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Chapter: Psychology: Motivation and Emotion

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Threat and Aggression

Thermoregulation and hunger are primarily regulated by mechanisms that monitor and maintain the organism’s internal environment (although, as we have seen, external cues are also important).

THREAT AND AGGRESSION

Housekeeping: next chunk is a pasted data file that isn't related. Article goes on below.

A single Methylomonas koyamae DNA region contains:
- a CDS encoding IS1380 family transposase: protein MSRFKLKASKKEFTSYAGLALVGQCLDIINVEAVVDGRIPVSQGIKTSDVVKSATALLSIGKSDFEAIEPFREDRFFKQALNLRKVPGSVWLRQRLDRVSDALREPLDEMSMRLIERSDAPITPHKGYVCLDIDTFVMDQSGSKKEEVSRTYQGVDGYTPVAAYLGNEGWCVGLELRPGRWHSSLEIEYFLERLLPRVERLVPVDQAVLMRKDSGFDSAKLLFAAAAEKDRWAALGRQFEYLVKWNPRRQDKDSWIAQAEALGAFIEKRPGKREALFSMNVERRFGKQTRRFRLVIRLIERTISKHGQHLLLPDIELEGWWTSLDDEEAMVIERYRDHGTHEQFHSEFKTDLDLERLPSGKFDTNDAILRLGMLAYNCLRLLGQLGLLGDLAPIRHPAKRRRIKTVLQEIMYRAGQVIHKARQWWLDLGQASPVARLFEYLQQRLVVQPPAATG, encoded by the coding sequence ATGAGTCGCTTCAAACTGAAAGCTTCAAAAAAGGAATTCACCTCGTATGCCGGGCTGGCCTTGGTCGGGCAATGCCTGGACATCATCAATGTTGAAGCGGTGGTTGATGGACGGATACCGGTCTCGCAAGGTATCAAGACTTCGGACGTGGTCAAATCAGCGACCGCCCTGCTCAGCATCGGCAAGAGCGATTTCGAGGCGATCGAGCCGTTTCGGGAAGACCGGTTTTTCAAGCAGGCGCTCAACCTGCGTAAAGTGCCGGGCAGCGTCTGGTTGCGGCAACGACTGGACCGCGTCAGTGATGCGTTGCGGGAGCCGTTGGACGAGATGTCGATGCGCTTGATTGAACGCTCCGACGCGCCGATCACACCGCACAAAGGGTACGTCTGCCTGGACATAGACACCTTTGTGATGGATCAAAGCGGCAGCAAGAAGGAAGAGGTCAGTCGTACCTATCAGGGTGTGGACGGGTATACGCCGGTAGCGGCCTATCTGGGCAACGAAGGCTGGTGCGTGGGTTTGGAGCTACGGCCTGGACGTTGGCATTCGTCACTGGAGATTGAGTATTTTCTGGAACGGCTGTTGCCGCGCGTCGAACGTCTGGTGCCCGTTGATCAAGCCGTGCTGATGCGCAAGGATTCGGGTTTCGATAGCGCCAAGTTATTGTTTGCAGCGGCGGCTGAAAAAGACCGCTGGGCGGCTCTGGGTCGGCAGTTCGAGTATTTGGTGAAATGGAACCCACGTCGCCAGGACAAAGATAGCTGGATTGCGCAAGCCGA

Thermoregulation and hunger are primarily regulated by mechanisms that monitor and maintain the organism’s internal environment (although, as we have seen, external cues are also important). Other motives, in contrast, depend primarily on external triggers, and an example is our reaction to intense threat. In this case, the instigation is the lion about to pounce, or the bully about to strike us down. Even so, our discussion of threat will bring us to the same themes that arose in our discussion of hunger. Our bodies make numerous internal adjustments in response to the threat; these adjustments are tightly controlled by complex regulatory mechanisms that seem to function similarly in humans and in other species. Genetic mechanisms are crucial, and—once again— these genetic mechanisms interact constantly with environment and our experiences.

 

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